All demagogues are ideological nonconformists and therefore bound to be emotional about the general and respectable rejection of what they consider to be vital truth. But not all ideological nonconformists become demagogues. The difference is that the demagogue possesses that quality of mass attraction that permits him to use emotion to stir up the masses. In going to the masses, he is going over the heads of the respectable intellectuals who ordinarily guide mass opinion. It is this electric, shortcut appeal, direct to the masses, that gives the demagogue his vital significance and that makes him such a menace to the dominant orthodoxy.

It is the fashionable belief that an idea is wrong in proportion to its “extremism,” and right in proportion as it is a chaotic muddle of contradictory doctrines. To the professional middle-of-the-roader, a species that is always found in abundance, the demagogue invariably comes as a nasty shock. For it is one of the most admirable qualities of the demagogue that he forces men to think, some for the first time in their lives. Out of the muddle of current ideas, fashionable and unfashionable, he extracts some and pushes them to their logical conclusions, i.e., “to extremes.” He thereby forces people either to reject their loosely held views as unsound, or to find them sound and to pursue them to their logical consequences.

Now socialism is the fashionable and respectable ideology. The old passionate arguments of the soapbox have become the tired clichés of the cocktail party and the classroom. Any demagogy, any disruption of the apple cart would almost certainly come from the individualist opposition. Furthermore, the State is now in command, and whenever this condition prevails, the State is anxious to prevent disruption and ideological turmoil. Demagogues would bring in their wake “disunity,” and people might be stirred to think for themselves instead of falling into a universal goosestep behind their anointed leaders. Furthermore, individualist demagogues would be more dangerous than ever, because they could now be equipped with rational arguments to refute the socialist clichés. The respectable statist Left, then, fears and hates the demagogue, and more than ever before he is the object of attack.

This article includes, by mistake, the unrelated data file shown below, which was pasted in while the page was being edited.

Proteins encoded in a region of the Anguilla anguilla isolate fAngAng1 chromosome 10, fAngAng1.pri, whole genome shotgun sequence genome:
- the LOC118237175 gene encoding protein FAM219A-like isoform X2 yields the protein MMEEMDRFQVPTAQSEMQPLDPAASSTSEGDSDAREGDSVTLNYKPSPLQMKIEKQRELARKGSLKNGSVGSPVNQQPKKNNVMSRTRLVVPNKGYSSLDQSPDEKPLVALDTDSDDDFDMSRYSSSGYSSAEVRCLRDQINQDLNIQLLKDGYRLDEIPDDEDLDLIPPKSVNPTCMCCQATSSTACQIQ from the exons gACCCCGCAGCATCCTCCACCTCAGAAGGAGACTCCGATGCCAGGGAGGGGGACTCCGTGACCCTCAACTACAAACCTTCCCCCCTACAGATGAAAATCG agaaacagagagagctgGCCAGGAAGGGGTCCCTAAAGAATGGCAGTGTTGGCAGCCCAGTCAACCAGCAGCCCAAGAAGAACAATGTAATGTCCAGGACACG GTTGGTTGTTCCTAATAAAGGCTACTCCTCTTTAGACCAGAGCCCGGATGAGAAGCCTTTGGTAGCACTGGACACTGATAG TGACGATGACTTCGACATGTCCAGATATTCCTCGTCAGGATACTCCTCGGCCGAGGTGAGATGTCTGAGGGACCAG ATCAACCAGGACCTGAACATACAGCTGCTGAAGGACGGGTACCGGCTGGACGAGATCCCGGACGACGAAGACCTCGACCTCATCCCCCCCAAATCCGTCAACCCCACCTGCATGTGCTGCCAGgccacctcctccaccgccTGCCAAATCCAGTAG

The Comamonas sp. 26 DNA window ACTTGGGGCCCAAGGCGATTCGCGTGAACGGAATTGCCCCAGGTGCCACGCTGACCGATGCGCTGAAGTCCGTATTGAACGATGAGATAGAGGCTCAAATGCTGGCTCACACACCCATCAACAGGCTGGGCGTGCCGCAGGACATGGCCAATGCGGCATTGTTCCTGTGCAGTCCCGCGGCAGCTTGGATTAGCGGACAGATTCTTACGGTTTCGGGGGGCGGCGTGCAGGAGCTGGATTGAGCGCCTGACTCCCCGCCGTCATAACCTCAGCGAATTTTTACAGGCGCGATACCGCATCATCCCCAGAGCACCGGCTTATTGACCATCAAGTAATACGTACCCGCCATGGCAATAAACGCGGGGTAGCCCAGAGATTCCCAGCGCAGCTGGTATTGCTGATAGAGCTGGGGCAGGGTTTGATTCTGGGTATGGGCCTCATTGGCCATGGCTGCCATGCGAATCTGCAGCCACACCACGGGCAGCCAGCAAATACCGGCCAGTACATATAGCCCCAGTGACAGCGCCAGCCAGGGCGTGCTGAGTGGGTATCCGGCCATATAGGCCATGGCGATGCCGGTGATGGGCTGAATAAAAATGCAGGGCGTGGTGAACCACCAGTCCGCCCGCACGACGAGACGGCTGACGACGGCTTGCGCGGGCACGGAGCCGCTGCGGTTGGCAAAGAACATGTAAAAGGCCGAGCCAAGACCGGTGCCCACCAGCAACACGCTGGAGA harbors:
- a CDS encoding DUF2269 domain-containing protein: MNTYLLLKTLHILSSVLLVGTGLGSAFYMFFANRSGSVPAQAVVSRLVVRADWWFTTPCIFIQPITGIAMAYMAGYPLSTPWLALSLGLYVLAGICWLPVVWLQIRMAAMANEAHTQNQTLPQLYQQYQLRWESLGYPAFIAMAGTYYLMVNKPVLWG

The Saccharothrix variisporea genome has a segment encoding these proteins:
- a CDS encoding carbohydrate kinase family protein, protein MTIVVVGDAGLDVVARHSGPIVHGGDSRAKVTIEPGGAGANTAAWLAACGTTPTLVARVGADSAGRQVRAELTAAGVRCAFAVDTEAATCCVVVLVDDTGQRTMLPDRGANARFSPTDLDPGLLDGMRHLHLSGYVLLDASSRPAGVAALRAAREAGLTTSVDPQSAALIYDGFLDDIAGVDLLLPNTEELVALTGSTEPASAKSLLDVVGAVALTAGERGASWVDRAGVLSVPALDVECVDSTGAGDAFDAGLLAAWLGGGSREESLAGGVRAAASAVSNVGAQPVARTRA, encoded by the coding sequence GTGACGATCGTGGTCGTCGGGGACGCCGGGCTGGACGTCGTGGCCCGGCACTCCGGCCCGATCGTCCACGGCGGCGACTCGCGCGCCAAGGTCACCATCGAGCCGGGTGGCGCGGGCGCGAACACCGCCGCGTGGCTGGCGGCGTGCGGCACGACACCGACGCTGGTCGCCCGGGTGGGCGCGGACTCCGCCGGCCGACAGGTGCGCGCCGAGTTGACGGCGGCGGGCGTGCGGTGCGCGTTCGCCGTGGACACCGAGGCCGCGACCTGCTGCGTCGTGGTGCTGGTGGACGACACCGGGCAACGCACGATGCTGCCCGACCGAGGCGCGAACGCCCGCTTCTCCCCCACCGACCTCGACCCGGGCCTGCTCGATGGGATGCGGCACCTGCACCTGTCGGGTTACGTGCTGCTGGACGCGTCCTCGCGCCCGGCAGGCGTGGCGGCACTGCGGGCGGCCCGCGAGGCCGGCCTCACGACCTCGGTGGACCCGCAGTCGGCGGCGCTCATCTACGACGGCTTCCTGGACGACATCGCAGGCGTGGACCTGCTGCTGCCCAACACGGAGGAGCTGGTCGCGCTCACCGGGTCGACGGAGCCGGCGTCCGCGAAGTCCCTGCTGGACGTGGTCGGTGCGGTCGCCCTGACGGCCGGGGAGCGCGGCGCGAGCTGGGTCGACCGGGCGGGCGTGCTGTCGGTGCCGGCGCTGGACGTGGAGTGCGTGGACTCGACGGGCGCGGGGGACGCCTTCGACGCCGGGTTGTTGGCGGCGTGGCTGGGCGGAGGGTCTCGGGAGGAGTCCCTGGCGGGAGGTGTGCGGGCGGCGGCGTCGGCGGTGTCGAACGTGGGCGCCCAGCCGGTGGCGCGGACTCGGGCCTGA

It is true that, in the long run, we will never be free until the intellectuals—the natural molders of public opinions—have been converted to the side of freedom. In the short run, however, the only route to liberty is by an appeal to the masses over the heads of the State and its intellectual bodyguard. And this appeal can be made most effectively by the demagogue—the rough, unpolished man of the people, who can present the truth in simple, effective, yes emotional, language. The intellectuals see this clearly, and this is why they constantly attack every indication of libertarian demagoguery as part of a “rising tide of anti-intellectualism.” Of course, it is not anti-intellectualism; it is the saving of mankind from those intellectuals who have betrayed the intellect itself.

 

Written by C.Jay Engel

Editor and creator of The Reformed Libertarian. Living in Northern California with his wife, he writes on everything from politics to theology and from culture to economic theory. You can send an email to reformedlibertarian@gmail.com